How to Pack a Fish Tank

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How to Pack Fish Tanks and Aquariums

Posted in: I'm a Mover, Kids & Pets, Pro Packing Guides

Once upon a time a move crew and I walked into a customer’s plush home – and came face to face with a massive aquarium. Brightly colored tropical fish. Lots of plant things. Coral and glass and mini rock formations. It was beautiful – and very intimidating.

‘Does the fish tank go too?’ I asked at the end of the initial walk-through, cowering in fear at the oncoming answer.

‘No, you can leave this alone,’ said the man, who with those words became our favorite customer in the world. ‘Someone else is taking care of it.’

Good thing, because none of us knew the first thing about moving fish tanks that held anything more than a film of dried algae.

Chances are slim, but if we ever find ourselves staring at an aquarium that needs to be moved, we’ll need to know a few things.

Packing the Tank

The basics of packing a glass aquarium are, well, pretty basic. Here are the main points:

  1. Use a carton that is appreciably larger than the tank, to accommodate the large amounts of packing paper we will be using to firmly cushion the tank and keep it in place, protected from exterior pressure and inadvertent impact. Consider using a dish pack for its double-walled strength – or even a wardrobe box if the tank is that big. Then prepare to mark that carton with plenty of arrows, because…
  2. Fish tanks are not meant to be placed on end. So if you are packing that tank in a dish pack or wardrobe – or any carton for that matter – make sure it is clear that (a) there is a fish tank inside, and (b) it needs to be kept upright at all times. Yeah, and make sure no book boxes get loaded on top of it.
  3. Before packing it up, empty the tank completely. Like pressboard entertainment units, fish tanks aren’t designed to be moved. Left to stand alone they can bear a heavy burden but start twisting and torqueing them and they will come apart at the seams. Now it is only common sense to drain all the water out of an aquarium before packing it up, but what about those rocks and plants and filtration parts and the little scuba diver with the metal helmet? Those all get taken out too – and packed separately after they are wrapped up. There’s no need and no sense in putting uneven and inconsistent pressure on the sides or even the bottom of the customer’s tank.
  4. With an empty fish tank in an otherwise empty box, do we then fill the tank with massive wads of packing paper so we can in turn pad the top of the inside of the box? We could, but that would be a fantastic waste of paper. Instead use a flat carton or a usable-sized piece of cardboard and lay it over the top of the tank. Not only does this save us a tank’s worth of paper but helps provide better, more even support for the paper padding we are putting on top to hold that tank in place.

Packing the Accessories

If the customer wants us to pack all the decorative stones and colored gravel and fake rock tunnels and the little treasure chest with the lid that opens and closes that’s fine. Remember though – and remind the customer if he or she is not already aware – that it is best (for the fish) to transport these things in the same aquarium water they have been sitting in for weeks and months. This is because there are aquatic bacteria on these items that help maintain proper water quality. Thus a bucket (or a few buckets) with sealable lids would come in handy.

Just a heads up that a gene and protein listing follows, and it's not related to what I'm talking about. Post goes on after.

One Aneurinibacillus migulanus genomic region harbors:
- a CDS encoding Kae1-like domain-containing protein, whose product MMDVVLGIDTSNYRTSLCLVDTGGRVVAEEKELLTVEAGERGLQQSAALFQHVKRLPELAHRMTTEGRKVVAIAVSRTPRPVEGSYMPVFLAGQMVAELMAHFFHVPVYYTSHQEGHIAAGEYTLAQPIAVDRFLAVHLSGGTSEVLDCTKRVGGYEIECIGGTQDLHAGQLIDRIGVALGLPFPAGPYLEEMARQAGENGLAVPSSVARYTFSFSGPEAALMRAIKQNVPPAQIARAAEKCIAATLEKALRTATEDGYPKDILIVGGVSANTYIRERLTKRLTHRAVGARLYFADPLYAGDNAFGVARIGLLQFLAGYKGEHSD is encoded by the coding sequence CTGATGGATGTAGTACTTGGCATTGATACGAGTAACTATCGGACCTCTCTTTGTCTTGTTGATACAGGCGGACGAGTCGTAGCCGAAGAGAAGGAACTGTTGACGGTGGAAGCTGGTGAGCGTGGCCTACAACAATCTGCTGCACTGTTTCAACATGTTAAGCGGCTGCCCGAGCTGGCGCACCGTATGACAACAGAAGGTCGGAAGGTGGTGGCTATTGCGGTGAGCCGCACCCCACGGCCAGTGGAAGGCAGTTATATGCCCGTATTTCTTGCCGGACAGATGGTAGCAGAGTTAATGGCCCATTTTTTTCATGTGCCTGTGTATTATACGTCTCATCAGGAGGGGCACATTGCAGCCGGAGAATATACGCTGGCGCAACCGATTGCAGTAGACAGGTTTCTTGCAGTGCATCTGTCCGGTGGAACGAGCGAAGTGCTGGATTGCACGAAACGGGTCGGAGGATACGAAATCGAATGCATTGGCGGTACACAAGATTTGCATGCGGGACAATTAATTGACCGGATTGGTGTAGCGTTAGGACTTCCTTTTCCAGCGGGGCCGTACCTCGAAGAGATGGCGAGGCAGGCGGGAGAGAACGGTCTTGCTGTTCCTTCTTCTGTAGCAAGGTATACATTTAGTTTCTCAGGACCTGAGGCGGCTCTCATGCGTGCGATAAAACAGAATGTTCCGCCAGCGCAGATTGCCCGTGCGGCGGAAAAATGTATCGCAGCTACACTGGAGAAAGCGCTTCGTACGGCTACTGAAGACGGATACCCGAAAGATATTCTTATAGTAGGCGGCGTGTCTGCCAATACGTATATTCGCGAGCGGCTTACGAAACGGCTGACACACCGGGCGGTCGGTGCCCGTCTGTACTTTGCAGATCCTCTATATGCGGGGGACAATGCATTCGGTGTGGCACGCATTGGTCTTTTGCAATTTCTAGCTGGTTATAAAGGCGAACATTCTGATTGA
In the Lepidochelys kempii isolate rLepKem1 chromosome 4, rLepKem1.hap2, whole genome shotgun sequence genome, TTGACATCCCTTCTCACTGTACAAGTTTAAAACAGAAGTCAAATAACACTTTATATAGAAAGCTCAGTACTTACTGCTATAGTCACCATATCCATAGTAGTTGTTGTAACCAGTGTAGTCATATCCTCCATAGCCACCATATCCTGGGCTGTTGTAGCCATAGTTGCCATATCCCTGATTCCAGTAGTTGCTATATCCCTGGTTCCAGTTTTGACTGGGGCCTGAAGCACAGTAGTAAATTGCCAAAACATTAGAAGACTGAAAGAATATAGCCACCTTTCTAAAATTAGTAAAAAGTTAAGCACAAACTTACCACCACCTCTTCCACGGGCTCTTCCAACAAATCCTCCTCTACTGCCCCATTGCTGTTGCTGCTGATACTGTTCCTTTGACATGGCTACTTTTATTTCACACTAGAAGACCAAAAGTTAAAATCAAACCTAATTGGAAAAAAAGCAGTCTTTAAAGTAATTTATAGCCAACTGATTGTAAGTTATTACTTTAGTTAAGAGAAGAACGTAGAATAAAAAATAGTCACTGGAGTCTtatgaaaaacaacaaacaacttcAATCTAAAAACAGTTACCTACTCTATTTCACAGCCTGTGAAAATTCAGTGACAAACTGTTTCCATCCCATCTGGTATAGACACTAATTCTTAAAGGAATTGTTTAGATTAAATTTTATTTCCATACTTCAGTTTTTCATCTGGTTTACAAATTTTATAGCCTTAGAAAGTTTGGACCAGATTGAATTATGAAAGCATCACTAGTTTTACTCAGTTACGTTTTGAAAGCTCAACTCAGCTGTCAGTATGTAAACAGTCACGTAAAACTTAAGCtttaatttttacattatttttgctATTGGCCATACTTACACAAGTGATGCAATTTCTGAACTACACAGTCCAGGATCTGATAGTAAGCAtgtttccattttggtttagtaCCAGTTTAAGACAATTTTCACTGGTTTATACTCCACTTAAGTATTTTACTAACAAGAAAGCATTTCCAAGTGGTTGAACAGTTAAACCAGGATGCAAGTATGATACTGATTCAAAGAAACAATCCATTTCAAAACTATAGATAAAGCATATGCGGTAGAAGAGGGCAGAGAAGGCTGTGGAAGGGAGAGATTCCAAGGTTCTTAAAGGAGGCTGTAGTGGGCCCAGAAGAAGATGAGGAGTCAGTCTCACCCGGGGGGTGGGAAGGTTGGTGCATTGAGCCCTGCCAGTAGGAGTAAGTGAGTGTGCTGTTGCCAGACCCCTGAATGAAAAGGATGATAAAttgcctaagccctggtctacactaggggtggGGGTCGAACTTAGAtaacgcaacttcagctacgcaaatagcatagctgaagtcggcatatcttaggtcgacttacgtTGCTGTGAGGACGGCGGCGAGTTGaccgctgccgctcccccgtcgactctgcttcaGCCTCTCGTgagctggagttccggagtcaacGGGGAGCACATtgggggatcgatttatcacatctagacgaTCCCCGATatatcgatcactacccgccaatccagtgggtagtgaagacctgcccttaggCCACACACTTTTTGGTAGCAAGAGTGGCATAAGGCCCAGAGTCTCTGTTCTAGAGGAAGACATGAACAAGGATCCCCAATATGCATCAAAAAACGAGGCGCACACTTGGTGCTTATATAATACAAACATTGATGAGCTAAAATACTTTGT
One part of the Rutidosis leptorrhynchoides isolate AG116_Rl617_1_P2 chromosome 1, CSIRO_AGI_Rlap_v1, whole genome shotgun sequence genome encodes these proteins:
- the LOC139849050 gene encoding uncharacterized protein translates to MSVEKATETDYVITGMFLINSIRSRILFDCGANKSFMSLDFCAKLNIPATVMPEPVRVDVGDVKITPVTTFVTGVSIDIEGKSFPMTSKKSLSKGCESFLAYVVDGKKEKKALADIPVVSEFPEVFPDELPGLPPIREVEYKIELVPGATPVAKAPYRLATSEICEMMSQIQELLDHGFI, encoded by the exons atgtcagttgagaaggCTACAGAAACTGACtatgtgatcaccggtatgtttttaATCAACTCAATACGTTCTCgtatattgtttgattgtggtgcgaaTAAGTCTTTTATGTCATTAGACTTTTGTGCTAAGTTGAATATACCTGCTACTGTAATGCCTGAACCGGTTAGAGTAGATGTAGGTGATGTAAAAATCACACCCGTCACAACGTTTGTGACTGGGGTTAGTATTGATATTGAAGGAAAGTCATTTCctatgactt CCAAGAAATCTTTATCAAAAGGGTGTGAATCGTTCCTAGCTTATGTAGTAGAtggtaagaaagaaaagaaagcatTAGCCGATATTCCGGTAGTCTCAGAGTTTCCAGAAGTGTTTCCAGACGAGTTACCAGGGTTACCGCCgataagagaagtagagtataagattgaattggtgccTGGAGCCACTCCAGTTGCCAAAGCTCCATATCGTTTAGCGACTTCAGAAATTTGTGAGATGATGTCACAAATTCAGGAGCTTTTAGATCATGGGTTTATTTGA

Live plants would also need to be transported while submerged in the aquarium water (not fresh tap water!). Same goes for the filtration parts that normally rest underwater. Drying everything out (except the live plants) does not equal the end of the aquarium, but it will demand a complete restart of the cycling process of getting the water ready for reintroducing the fish.

Speaking of the fish…

Packing the Fish

Don’t. Unless the customer is moving locally and can reintroduce the fish to the tank in a couple of hours, it is best to refer them to this article or this one or suggest calling the store where they bought their fish. The process of moving fish, whether freshwater or salt, is complicated and fraught with pitfalls. If the customer is moving locally they might be able to successfully hold their fish in a sealable bucket filled halfway with aquarium water for a short while, but again, at destination the process of getting the water in the tank to a level where the fish won’t die of shock or biological reaction goes well beyond the scope of the average person’s knowledge. Suggest they get expert advice or help.

Naturally, we might feel the desire to assist them in some concrete way. But let’s just not go there.

The Upshot

I’ve never, ever been faced with the challenge of moving someone’s fish. Any rational customer would probably not expect their movers to do so. But knowledge is power, and if your customer starts asking questions it is good to have a few answers – even if those answers amount to “Check this website” and “Call the experts who sold you the fish.” Everyone would likely agree that they’d know better than the rest of us.

Empty tanks, on the other hand, we can handle. Just keep the above points in mind.


  1. Nick

    An expensive aquarium should always be crated. Cheaper $50-$100 glass aquariums should ride in a vehicle. The shock from riding in a truck may be just enough to weaken them to where they burst weeks later when the customer is not home. If you move an aquarium a waiver is a must.

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